Thanks for the question, I'm sure a lot of other golfers have similar questions. I hope that at some point we have a number we can reference (neutral) and you can quickly see if you are steeper or shallower than that. I think the challenge in writing the formula for this is the 3D nature of the swing. Here's a video going around of Jon Rahm. You'll see that he strikes the ball, and then the ground a couple of frames later. He barely takes any divot.
How is that relevant?
The low point would influence the shallow/steep ideal as much as the angle of the shaft.
In general, in transition, amateurs are steep in shaft pitch, but narrower in width than pros. The picture you posted is a good example of this. The angle is more vertical, but there is a good chance that the location of the club is further behind the ball than a pro at the same location. So neutral would depend on a few factors.
The one factor we haven't discussed is intended ball flight. A draw vs a fade would probably have different "neutral" numbers. And if you move the low point forward or backward, that would also likely change the neutral value. I would say neutral is close to the shaft plane (DTL), but also a certain width from the golf ball (FO).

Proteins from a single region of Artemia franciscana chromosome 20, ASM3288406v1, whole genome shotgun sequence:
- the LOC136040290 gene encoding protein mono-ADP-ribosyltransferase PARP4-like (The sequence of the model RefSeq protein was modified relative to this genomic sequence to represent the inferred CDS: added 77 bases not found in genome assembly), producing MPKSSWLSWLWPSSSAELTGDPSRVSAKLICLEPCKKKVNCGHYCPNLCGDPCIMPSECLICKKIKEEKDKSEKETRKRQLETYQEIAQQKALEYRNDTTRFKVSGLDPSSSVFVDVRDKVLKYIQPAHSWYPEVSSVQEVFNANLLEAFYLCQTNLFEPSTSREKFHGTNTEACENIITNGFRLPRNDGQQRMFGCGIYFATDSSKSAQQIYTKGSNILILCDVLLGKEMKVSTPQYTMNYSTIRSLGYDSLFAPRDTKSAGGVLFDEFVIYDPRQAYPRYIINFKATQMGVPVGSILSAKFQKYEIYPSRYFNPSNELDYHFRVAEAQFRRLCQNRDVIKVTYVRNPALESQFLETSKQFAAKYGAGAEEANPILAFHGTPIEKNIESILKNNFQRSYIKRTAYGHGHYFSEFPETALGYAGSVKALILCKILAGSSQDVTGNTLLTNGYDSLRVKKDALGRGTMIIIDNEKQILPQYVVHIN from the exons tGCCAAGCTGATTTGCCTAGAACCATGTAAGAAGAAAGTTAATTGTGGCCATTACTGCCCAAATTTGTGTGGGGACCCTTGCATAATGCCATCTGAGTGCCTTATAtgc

What I currently do is look at a given position and add it up in my head. If the club is close to on plane, but the body movements are mostly shallow, then the arm motion must be steep (and vice versa). Or another way, from any given position, would a good swing require the addition of more steeps or shallows? That's a little more detailed than "I know it when I see it" but I recognize that it's not a clearly defined answer either.
So in the example of the picture you posted, the club is obviously more vertical than the shaft plane (so it's steep in that sense) but we can't see the width unless we also look at the face on. How steep it is would be a cool number to get, but to be useful, you'd have to break it down into each piece. In the example you posted, it appears that golfer is steep because of the thoracic spine and shoulder blade motion, but it could be some shoulder motion as well as a lack of depth (shallowness) at the top of the swing.